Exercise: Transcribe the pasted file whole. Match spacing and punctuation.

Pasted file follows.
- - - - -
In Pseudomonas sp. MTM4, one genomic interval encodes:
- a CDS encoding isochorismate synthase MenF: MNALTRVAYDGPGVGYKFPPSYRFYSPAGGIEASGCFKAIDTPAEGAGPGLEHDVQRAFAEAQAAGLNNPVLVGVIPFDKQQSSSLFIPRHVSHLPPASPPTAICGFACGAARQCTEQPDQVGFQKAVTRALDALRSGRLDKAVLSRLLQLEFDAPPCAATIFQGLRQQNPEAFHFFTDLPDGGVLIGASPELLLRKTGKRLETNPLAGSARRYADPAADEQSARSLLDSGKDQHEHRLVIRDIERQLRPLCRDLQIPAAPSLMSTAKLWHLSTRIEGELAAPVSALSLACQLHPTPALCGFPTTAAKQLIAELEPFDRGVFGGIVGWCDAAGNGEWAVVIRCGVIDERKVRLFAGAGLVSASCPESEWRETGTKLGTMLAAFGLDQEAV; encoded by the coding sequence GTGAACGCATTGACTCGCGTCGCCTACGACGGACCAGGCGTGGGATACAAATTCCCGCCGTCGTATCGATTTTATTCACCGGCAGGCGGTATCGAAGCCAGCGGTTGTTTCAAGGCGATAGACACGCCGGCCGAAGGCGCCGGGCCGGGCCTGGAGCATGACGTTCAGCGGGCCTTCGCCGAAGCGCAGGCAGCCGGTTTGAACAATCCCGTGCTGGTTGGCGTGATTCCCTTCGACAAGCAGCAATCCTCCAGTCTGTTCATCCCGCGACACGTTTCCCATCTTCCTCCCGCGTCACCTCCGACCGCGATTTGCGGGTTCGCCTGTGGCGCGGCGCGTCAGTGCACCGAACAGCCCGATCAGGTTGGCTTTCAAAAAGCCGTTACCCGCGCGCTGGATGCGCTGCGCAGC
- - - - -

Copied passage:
In Pseudomonas sp. MTM4, one genomic interval encodes:
- a CDS encoding isochorismate synthase MenF: MNALTRVAYDGPGVGYKFPPSYRFYSPAGGIEASGCFKAIDTPAEGAGPGLEHDVQRAFAEAQAAGLNNPVLVGVIPFDKQQSSSLFIPRHVSHLPPASPPTAICGFACGAARQCTEQPDQVGFQKAVTRALDALRSGRLDKAVLSRLLQLEFDAPPCAATIFQGLRQQNPEAFHFFTDLPDGGVLIGASPELLLRKTGKRLETNPLAGSARRYADPAADEQSARSLLDSGKDQHEHRLVIRDIERQLRPLCRDLQIPAAPSLMSTAKLWHLSTRIEGELAAPVSALSLACQLHPTPALCGFPTTAAKQLIAELEPFDRGVFGGIVGWCDAAGNGEWAVVIRCGVIDERKVRLFAGAGLVSASCPESEWRETGTKLGTMLAAFGLDQEAV; encoded by the coding sequence GTGAACGCATTGACTCGCGTCGCCTACGACGGACCAGGCGTGGGATACAAATTCCCGCCGTCGTATCGATTTTATTCACCGGCAGGCGGTATCGAAGCCAGCGGTTGTTTCAAGGCGATAGACACGCCGGCCGAAGGCGCCGGGCCGGGCCTGGAGCATGACGTTCAGCGGGCCTTCGCCGAAGCGCAGGCAGCCGGTTTGAACAATCCCGTGCTGGTTGGCGTGATTCCCTTCGACAAGCAGCAATCCTCCAGTCTGTTCATCCCGCGACACGTTTCCCATCTTCCTCCCGCGTCACCTCCGACCGCGATTTGCGGGTTCGCCTGTGGCGCGGCGCGTCAGTGCACCGAACAGCCCGATCAGGTTGGCTTTCAAAAAGCCGTTACCCGCGCGCTGGATGCGCTGCGCAGC